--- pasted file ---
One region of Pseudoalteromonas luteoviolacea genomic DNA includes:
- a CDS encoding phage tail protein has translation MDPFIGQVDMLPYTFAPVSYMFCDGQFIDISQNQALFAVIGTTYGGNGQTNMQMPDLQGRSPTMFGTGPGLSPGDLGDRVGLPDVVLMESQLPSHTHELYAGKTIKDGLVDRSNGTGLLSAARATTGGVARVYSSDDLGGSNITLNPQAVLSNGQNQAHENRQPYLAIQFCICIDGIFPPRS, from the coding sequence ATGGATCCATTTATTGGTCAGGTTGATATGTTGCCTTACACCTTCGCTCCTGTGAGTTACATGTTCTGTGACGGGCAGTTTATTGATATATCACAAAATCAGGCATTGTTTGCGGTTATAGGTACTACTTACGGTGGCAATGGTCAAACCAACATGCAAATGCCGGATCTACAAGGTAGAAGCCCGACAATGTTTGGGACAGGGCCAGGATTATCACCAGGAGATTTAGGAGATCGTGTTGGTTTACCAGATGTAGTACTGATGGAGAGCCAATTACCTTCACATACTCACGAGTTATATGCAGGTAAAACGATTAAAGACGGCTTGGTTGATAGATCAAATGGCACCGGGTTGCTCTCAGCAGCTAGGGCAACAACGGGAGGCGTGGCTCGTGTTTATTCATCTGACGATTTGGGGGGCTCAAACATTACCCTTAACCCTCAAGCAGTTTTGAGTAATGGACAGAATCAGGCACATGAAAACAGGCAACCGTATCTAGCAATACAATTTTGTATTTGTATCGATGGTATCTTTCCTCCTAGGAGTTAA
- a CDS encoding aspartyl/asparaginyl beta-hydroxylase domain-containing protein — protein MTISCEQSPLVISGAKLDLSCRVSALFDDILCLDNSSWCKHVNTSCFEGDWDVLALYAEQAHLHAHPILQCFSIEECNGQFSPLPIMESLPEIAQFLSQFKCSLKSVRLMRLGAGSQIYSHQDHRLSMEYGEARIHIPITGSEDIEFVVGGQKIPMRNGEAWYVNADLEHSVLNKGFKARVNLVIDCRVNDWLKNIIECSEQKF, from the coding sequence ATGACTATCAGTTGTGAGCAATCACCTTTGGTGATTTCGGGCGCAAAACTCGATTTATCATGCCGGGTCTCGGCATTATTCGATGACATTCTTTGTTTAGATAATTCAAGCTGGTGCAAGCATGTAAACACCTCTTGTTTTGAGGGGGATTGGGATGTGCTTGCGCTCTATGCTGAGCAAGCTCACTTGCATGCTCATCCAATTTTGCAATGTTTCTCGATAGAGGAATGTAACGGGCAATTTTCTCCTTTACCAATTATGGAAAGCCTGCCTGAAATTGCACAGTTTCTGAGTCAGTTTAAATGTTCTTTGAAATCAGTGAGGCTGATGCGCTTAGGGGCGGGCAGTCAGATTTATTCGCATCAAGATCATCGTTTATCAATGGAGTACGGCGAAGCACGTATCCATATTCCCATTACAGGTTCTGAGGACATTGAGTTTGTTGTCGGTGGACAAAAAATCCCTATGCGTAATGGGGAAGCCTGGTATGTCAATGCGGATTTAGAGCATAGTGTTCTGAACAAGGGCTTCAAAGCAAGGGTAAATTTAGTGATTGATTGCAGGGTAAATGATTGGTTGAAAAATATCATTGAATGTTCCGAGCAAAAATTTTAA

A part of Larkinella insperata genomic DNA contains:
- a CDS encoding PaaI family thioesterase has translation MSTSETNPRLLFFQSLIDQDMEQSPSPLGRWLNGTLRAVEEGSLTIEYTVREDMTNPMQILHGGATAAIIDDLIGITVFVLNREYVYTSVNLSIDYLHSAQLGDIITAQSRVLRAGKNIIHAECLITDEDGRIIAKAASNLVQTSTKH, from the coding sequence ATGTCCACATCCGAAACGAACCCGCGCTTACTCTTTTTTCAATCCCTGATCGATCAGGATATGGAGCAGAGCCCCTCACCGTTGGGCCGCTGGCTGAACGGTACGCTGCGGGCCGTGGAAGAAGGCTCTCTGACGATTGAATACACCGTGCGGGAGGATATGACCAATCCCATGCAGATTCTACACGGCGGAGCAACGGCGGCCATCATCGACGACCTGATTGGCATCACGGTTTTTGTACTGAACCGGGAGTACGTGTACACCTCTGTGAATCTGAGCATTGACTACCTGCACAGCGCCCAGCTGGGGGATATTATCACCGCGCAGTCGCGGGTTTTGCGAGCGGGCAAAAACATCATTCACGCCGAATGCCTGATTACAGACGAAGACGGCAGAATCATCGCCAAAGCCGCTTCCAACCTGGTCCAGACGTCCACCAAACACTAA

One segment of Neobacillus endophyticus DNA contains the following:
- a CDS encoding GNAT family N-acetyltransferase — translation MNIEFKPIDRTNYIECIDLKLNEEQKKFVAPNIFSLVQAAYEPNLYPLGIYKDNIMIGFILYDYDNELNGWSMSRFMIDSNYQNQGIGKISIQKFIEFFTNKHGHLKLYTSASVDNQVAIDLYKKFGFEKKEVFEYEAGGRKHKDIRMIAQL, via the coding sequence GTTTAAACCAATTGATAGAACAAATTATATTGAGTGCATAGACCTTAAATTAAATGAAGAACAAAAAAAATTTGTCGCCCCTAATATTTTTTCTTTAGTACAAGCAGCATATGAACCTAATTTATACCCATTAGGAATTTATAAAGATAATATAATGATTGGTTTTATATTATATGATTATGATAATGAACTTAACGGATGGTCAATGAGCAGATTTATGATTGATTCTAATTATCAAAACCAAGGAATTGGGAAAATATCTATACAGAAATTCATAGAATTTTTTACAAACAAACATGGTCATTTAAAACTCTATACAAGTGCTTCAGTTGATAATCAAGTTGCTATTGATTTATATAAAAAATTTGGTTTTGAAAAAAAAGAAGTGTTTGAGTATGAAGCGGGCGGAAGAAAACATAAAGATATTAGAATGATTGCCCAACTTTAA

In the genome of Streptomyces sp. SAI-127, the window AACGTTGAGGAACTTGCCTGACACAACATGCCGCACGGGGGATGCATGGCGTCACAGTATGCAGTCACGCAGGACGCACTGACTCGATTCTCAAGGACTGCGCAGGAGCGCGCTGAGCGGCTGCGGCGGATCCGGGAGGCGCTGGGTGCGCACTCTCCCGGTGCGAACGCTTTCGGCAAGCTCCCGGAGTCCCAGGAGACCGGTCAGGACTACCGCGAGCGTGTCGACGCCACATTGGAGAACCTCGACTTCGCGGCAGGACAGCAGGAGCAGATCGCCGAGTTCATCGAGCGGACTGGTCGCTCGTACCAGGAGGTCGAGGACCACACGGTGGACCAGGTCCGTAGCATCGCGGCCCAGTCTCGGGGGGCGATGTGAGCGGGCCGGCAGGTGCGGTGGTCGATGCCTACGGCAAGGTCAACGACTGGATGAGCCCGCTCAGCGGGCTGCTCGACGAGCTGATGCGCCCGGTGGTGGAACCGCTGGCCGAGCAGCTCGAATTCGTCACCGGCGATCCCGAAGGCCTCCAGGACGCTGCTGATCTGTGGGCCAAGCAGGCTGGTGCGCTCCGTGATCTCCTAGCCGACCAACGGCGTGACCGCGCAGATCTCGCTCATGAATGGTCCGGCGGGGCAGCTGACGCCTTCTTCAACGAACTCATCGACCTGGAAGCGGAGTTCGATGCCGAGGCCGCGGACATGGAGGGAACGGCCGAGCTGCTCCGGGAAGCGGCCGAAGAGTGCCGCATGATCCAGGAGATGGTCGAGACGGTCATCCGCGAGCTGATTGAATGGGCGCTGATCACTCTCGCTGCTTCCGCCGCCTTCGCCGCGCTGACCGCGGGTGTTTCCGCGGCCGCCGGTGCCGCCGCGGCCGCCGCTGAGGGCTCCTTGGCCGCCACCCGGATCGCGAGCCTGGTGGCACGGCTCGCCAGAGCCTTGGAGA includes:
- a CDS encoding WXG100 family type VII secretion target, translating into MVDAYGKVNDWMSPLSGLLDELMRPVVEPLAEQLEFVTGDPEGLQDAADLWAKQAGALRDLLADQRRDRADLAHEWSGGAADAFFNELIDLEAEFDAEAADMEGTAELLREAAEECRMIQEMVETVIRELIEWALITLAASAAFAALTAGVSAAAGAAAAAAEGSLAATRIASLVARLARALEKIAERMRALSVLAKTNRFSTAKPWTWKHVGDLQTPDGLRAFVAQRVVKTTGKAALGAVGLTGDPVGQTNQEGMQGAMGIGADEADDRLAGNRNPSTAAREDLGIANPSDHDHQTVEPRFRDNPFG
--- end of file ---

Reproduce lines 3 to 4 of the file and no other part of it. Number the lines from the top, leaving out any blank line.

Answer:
- a CDS encoding aspartyl/asparaginyl beta-hydroxylase domain-containing protein — protein MTISCEQSPLVISGAKLDLSCRVSALFDDILCLDNSSWCKHVNTSCFEGDWDVLALYAEQAHLHAHPILQCFSIEECNGQFSPLPIMESLPEIAQFLSQFKCSLKSVRLMRLGAGSQIYSHQDHRLSMEYGEARIHIPITGSEDIEFVVGGQKIPMRNGEAWYVNADLEHSVLNKGFKARVNLVIDCRVNDWLKNIIECSEQKF, from the coding sequence ATGACTATCAGTTGTGAGCAATCACCTTTGGTGATTTCGGGCGCAAAACTCGATTTATCATGCCGGGTCTCGGCATTATTCGATGACATTCTTTGTTTAGATAATTCAAGCTGGTGCAAGCATGTAAACACCTCTTGTTTTGAGGGGGATTGGGATGTGCTTGCGCTCTATGCTGAGCAAGCTCACTTGCATGCTCATCCAATTTTGCAATGTTTCTCGATAGAGGAATGTAACGGGCAATTTTCTCCTTTACCAATTATGGAAAGCCTGCCTGAAATTGCACAGTTTCTGAGTCAGTTTAAATGTTCTTTGAAATCAGTGAGGCTGATGCGCTTAGGGGCGGGCAGTCAGATTTATTCGCATCAAGATCATCGTTTATCAATGGAGTACGGCGAAGCACGTATCCATATTCCCATTACAGGTTCTGAGGACATTGAGTTTGTTGTCGGTGGACAAAAAATCCCTATGCGTAATGGGGAAGCCTGGTATGTCAATGCGGATTTAGAGCATAGTGTTCTGAACAAGGGCTTCAAAGCAAGGGTAAATTTAGTGATTGATTGCAGGGTAAATGATTGGTTGAAAAATATCATTGAATGTTCCGAGCAAAAATTTTAA

A part of Larkinella insperata genomic DNA contains: